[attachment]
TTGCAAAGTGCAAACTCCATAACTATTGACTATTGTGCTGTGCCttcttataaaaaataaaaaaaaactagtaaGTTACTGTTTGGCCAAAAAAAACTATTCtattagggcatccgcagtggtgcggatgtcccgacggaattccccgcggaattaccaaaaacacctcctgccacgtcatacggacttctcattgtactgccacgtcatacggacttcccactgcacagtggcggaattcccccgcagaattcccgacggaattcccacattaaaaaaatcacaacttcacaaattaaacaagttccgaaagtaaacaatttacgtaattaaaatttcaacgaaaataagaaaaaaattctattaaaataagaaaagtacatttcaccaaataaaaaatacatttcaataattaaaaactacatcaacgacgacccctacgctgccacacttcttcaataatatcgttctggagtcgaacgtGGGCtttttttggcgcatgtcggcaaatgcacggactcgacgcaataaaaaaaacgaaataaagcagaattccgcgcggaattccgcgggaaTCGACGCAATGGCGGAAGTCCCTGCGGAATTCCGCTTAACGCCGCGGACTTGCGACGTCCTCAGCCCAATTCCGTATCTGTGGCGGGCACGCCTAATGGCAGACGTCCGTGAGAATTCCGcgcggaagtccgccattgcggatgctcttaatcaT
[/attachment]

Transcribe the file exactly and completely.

TTGCAAAGTGCAAACTCCATAACTATTGACTATTGTGCTGTGCCttcttataaaaaataaaaaaaaactagtaaGTTACTGTTTGGCCAAAAAAAACTATTCtattagggcatccgcagtggtgcggatgtcccgacggaattccccgcggaattaccaaaaacacctcctgccacgtcatacggacttctcattgtactgccacgtcatacggacttcccactgcacagtggcggaattcccccgcagaattcccgacggaattcccacattaaaaaaatcacaacttcacaaattaaacaagttccgaaagtaaacaatttacgtaattaaaatttcaacgaaaataagaaaaaaattctattaaaataagaaaagtacatttcaccaaataaaaaatacatttcaataattaaaaactacatcaacgacgacccctacgctgccacacttcttcaataatatcgttctggagtcgaacgtGGGCtttttttggcgcatgtcggcaaatgcacggactcgacgcaataaaaaaaacgaaataaagcagaattccgcgcggaattccgcgggaaTCGACGCAATGGCGGAAGTCCCTGCGGAATTCCGCTTAACGCCGCGGACTTGCGACGTCCTCAGCCCAATTCCGTATCTGTGGCGGGCACGCCTAATGGCAGACGTCCGTGAGAATTCCGcgcggaagtccgccattgcggatgctcttaatcaT